MN high schoolers stranded 5 days by Delta meltdown

Delta delays and cancellations strand Minnesotans

WASHINGTON, D.C. - A group of high school students on their senior trip to Washington D.C. are among the Minnesotans sharing horror stories about their experiences on Delta Airlines

The 31 students and chaperones from Buffalo Lake-Hector-Stewart High School learned Wednesday night that their Thursday morning flight home to Minnesota had been canceled.

On Monday – five days later – 11 members of the group were still stuck in Washington.

“Just about all of us girls have cried once, if not twice,” said Amanda VanZee, a member of the senior class.

Delta found flights for five of the students on Saturday. Another group left Sunday. But the remaining 11 spent 18 hours at the airport Sunday enduring delays and the eventual cancellation of their flight from Washington to MSP International Airport.

Some of the students had never flown before, adding to the stress of an uncertain situation.

“We’re exhausted and stressed out," said Jackie Maiers. "We just want to see our families, have our own beds, take a shower and be able to go to work."

After the Sunday cancellations, BLHS superintendent David Hansen had seen enough. He followed the lead of some parents, ditching Delta and booking flights home for his students on Southwest Airlines.

“It was time to get them home,” Hansen said. The students were scheduled to arrive in the Twin Cities late Monday night.

Other Minnesotans took to social media to share stories of five-hour waits to speak to Delta customer service representatives, both at airports and on the phone.

The trouble started for Delta last Wednesday when its Atlanta hub was hit by strong thunderstorms, the first domino in a system-wide meltdown.

From Wednesday to Monday, more than 3,500 Delta flights were canceled.

Mark Albert, chief editor of The Voyage Report, says Delta’s inability to quickly right itself can be partly blamed on efficiencies airlines built into their procedures after the Great Recession.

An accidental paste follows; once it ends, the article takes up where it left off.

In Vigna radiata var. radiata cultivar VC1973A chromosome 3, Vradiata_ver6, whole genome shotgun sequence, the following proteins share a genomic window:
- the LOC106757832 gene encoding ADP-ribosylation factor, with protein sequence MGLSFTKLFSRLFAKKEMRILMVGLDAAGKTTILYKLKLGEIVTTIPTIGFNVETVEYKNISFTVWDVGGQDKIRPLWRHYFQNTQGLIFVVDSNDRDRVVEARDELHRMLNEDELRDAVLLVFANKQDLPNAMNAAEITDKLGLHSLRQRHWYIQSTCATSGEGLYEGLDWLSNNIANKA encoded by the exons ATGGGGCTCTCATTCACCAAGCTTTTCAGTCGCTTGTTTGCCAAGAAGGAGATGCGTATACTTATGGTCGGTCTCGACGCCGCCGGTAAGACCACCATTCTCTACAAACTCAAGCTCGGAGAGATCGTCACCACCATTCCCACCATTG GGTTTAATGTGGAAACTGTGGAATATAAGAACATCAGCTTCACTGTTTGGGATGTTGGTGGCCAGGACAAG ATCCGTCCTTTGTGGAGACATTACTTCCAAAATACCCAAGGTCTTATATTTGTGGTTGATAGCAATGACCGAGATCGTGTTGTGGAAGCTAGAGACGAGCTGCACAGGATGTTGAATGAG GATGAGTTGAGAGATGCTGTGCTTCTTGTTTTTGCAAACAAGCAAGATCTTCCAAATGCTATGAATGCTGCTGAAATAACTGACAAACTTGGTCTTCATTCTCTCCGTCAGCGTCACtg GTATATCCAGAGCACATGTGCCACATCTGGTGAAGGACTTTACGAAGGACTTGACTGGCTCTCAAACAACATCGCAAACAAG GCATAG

“The airlines have just come off a record three years in a row of profitability,” said Albert. “What that means, though, is they’ve rung out all the inefficiencies in the system.”

When all flights are flying full, Albert says, little capacity remains to move passengers when flights are canceled.

Delta exacerbated the situation in 2015, when it broke off its agreement with American Airlines to help each other in times of crisis.

“Delta and American tore up their interline agreement, so Delta will not accommodate you on an American flight and American cannot accommodate you by putting you on a Delta flight,” Albert said. “That means you have even fewer options to be covered by an airline in these types of situations.”

Delta did not respond to a KARE 11 request for comment.  On Monday the airline issued a statement saying 99 percent of its flights had returned to normal.

Too late for those students from Minnesota. 

“Thirty-one families and all our friends back home, we’re never going to fly Delta again,” said Maiers.

© 2017 KARE-TV


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